By Ayesha Mirza
3.575 million people die each year from water-related disease.
What is water crisis? It’s a situation where the demand for fresh water outruns the supply (water shortage). The two most dangers to global water stability are population growth and ground water depletion.
Human infectious diseases are the most common effects of water pollution. Some of the illnesses caused by water pollution are hepatitis A, typhoid, Gastroenteritis, Paratyphoid Fever, Shigellosis and diarrhea.
88% of cases of diarrhea worldwide are attributable to unsafe water, inadequate sanitation or insufficient hygiene.
Some of the solutions to water crisis are reducing nutrient and pesticide pollution, reducing sewage pollution, improving storm water management, stopping deforestation, reducing pollution from oil and petroleum liquids, repairing old water systems, using less water for agriculture by using drip irrigation, increasing water conservation and focusing resources on watershed management.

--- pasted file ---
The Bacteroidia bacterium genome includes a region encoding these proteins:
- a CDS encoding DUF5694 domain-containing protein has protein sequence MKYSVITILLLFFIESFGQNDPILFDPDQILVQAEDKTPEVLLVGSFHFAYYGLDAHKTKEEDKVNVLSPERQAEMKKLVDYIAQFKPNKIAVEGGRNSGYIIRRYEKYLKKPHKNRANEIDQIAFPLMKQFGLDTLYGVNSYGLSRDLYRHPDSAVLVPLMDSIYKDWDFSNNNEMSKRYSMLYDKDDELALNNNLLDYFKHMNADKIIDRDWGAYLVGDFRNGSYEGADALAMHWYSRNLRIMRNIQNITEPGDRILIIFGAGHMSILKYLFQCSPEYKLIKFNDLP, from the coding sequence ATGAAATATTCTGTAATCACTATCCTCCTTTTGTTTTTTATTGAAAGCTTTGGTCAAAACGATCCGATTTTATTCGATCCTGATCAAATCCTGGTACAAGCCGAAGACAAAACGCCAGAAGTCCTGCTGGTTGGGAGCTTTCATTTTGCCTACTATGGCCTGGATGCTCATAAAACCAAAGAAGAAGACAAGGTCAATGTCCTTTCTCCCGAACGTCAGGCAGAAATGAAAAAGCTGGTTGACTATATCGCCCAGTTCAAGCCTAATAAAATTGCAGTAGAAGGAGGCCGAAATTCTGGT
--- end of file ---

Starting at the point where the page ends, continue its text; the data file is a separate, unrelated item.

In the future, water crises will become increasingly common. The world’s population is estimated to grow by three billion and 90% of this growth will be in the developing world. Unless sustainable water solutions are scaled fast, regions already stressed for safe water sources will be over capacity.
An American taking a five-minute shower uses more water than the typical person living in a developing country slum uses in a whole day.